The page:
extends Polynomial[A]
      with Failing[A] { da: D[A] =>
    }
  }

The simplest PolynomialFailingModule instance one can think of is one along the following lines

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trait SuccessOrFailureModule {
  // ...
  sealed trait SuccessOrFailure[A] {
  // ...
  }
  private case class Failure[A](m: M) extends SuccessOrFailure[A]
  private case class Success[A](a: A) extends SuccessOrFailure[A]
}

Think of SuccessOrFailure[Z] as a data source that produces one value or fails.

Note: SuccessOrFailureModule is a trait (mm still needs to be defined).

The simplest SuccessOrFailureModule instance one can think of is the following

StringSuccessOrFailureModule (StringSuccessOrFailureModule.scala) download
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  object StringSuccessOrFailureModule
    extends SuccessOrFailureModule {
    val mm: StringMonoidModule.type = StringMonoidModule
  }

Traversable polynomial data (and polynomial failing data) usage

The code below defines some examples that make use of the traversable polynomial data (and polynomial failing data) DSL

TraversablePolynomialAndPolynomialFailingUsage (TraversablePolynomialAndPolynomialFailingUsage.scala) download
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  trait TraversablePolynomialAndPolynomialFailingUsage {
    import Lib.TraversablePolynomialModule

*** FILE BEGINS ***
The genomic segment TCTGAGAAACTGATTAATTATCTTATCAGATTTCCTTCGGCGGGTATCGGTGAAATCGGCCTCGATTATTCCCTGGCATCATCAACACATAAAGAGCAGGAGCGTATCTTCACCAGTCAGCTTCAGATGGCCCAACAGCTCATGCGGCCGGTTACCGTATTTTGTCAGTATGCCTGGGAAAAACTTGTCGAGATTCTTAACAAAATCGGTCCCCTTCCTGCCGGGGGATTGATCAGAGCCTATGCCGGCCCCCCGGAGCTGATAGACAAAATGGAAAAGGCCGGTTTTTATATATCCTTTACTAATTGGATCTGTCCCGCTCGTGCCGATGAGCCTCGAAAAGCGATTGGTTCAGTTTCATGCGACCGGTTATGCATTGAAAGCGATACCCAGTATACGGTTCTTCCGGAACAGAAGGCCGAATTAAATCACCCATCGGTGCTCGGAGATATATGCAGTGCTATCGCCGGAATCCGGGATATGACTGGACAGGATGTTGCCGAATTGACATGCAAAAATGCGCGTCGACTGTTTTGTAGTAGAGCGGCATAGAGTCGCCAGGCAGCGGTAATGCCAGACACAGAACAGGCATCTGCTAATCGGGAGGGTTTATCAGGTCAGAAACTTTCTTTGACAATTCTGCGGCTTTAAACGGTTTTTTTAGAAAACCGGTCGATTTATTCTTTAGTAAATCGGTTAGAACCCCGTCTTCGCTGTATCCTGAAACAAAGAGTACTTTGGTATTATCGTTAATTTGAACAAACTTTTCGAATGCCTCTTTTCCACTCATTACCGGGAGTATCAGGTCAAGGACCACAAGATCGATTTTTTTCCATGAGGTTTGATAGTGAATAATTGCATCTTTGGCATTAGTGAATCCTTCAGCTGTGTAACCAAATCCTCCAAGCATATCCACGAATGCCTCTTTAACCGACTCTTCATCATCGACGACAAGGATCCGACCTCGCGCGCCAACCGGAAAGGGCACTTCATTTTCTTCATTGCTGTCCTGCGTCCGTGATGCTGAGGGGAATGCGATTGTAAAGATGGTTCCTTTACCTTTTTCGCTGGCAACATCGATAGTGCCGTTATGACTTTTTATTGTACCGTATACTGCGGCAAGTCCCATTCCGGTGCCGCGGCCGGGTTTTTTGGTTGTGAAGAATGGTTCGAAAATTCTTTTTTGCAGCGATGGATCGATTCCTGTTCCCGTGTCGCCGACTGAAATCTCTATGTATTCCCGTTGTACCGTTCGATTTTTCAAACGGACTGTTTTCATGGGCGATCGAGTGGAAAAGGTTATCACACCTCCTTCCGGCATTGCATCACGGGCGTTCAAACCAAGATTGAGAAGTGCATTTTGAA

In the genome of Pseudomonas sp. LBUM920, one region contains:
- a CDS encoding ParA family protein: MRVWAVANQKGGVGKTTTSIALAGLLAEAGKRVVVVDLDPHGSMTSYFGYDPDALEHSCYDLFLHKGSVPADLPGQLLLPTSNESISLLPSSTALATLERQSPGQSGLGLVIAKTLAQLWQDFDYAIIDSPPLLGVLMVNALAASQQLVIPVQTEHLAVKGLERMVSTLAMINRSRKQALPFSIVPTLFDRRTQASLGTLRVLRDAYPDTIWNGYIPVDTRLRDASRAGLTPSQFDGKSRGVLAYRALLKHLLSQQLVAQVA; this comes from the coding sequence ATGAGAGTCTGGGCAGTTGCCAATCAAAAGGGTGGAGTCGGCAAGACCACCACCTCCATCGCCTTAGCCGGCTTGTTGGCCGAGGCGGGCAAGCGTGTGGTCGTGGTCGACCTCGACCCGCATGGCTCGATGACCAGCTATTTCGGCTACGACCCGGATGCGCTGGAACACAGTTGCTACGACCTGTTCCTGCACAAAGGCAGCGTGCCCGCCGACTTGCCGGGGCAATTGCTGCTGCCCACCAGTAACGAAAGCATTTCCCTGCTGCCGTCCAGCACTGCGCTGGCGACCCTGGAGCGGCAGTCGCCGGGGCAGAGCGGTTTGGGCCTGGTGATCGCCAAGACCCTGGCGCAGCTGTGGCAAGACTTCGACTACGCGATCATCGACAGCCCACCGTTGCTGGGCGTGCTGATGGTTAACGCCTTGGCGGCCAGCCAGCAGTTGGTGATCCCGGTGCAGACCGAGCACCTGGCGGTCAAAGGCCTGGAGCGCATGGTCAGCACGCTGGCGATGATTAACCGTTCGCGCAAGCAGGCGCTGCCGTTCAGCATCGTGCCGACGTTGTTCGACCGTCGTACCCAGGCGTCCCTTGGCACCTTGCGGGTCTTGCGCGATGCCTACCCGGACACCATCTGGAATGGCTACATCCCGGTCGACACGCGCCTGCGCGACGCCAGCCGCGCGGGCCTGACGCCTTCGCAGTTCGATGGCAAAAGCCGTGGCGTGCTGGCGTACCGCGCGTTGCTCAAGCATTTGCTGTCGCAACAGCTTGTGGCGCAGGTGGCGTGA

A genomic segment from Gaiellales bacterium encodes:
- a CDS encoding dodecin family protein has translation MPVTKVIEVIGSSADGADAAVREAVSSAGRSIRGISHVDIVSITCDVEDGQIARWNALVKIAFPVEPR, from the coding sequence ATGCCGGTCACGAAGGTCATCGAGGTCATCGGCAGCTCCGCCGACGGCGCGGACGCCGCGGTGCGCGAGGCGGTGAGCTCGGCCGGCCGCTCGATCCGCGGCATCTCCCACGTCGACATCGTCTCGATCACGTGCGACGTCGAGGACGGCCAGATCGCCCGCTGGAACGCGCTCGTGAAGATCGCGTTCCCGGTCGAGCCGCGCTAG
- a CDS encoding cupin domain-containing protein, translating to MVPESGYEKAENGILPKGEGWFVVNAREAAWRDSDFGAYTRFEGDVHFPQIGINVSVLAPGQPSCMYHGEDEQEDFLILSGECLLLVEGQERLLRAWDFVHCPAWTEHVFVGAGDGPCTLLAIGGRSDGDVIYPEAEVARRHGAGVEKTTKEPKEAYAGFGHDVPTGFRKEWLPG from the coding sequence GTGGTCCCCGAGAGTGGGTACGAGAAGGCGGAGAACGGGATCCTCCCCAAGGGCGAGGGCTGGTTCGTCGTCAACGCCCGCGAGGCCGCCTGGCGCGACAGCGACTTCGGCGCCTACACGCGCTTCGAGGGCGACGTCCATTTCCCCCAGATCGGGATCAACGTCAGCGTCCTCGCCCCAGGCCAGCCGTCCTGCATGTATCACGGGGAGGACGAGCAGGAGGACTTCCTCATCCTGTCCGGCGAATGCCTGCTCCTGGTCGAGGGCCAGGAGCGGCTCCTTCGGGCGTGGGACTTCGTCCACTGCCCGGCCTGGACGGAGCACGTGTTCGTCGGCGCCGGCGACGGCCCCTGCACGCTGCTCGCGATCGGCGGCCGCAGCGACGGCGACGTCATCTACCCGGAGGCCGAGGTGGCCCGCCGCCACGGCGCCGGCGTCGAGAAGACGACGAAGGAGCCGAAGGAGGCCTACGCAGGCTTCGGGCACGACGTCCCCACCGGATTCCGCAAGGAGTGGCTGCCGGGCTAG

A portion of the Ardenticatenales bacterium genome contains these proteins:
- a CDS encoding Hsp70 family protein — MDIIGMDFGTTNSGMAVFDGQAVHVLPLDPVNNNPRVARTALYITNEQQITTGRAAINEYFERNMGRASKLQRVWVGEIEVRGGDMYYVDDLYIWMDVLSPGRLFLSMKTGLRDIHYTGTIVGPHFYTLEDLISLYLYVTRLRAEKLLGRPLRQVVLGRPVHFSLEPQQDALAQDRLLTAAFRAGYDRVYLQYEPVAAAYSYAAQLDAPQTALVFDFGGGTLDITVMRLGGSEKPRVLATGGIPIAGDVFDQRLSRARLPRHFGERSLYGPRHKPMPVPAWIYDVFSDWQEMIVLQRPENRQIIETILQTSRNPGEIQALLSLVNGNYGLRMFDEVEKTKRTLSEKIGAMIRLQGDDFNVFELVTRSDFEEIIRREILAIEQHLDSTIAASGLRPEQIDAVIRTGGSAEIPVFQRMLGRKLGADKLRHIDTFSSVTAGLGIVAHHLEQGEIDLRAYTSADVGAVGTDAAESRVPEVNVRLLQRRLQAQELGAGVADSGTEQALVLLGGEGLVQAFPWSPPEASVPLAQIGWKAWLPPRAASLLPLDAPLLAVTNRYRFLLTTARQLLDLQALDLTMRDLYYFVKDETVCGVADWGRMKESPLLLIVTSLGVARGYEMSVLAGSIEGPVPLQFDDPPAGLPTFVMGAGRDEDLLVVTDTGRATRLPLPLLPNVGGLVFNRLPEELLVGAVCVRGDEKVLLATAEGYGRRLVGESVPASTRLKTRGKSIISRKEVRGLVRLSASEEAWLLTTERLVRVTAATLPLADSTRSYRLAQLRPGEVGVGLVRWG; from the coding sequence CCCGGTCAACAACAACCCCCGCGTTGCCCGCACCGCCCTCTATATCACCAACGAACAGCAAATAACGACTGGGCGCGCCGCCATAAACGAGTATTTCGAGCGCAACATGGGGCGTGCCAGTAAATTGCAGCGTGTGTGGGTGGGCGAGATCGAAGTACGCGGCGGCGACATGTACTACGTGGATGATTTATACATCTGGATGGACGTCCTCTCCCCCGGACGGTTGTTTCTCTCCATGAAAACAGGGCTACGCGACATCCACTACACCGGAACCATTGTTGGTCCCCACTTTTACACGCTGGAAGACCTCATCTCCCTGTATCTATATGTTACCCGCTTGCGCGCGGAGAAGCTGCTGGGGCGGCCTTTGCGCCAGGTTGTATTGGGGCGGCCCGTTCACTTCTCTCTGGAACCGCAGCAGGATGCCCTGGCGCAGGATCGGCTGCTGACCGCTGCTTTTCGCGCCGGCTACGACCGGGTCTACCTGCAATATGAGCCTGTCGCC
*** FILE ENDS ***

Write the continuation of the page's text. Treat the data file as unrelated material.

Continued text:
import Lib.PolynomialFailingModule

    val tpm: TraversablePolynomialModule
    val pfm: PolynomialFailingModule

    val tp_pf: pfm.D[Int] ** pfm.D[Int] ** pfm.D[Int] => tpm.D[pfm.D[Int]] = {
      case ((mfmd01, mfmd02), mfmd03) =>
        tpm.one(mfmd01) or tpm.one(mfmd02) or tpm.one(mfmd03)
    }

    lazy val pf_tp: pfm.D[Int] ** pfm.D[Int] ** pfm.D[Int] => pfm.D[tpm.D[Int]] =
      tp_pf andThen tpm.swap(pfm)

    val m1: pfm.mm.M
    val m2: pfm.mm.M

    lazy val example01: pfm.D[Int] ** pfm.D[Int] ** pfm.D[Int] =
      ((pfm.one(1), pfm.one(2)), pfm.one(3))
    lazy val example02: pfm.D[Int] ** pfm.D[Int] ** pfm.D[Int] =
      ((pfm.fail(m1), pfm.one(2)), pfm.one(3))
    lazy val example03: pfm.D[Int] ** pfm.D[Int] ** pfm.D[Int] =
      ((pfm.one(1), pfm.fail(m1)), pfm.fail(m2))

    val tpm_in: tpm.In
    val mfm_in: pfm.In

    def traversablePolynomial_and_multiplicativeFailing_usage() {
      println(tp_pf(example01).run(tpm_in))
      println(pf_tp(example01).run(mfm_in))
      println(tp_pf(example02).run(tpm_in))
      println(pf_tp(example02).run(mfm_in))
      println(tp_pf(example03).run(tpm_in))
      println(pf_tp(example03).run(mfm_in))
    }
  }

Given ZeroOrMore and StringSuccessOrFailure instances it is possible to define

ZeroOrMoreAndStringSuccessOrFailureUsage (ZeroOrMoreAndStringSuccessOrFailureUsage.scala) download
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  object ZeroOrMoreAndStringSuccessOrFailureUsage
    extends TraversablePolynomialAndPolynomialFailingUsage {
    import Instances.ZeroOrMoreModule
    import Instances.StringSuccessOrFailureModule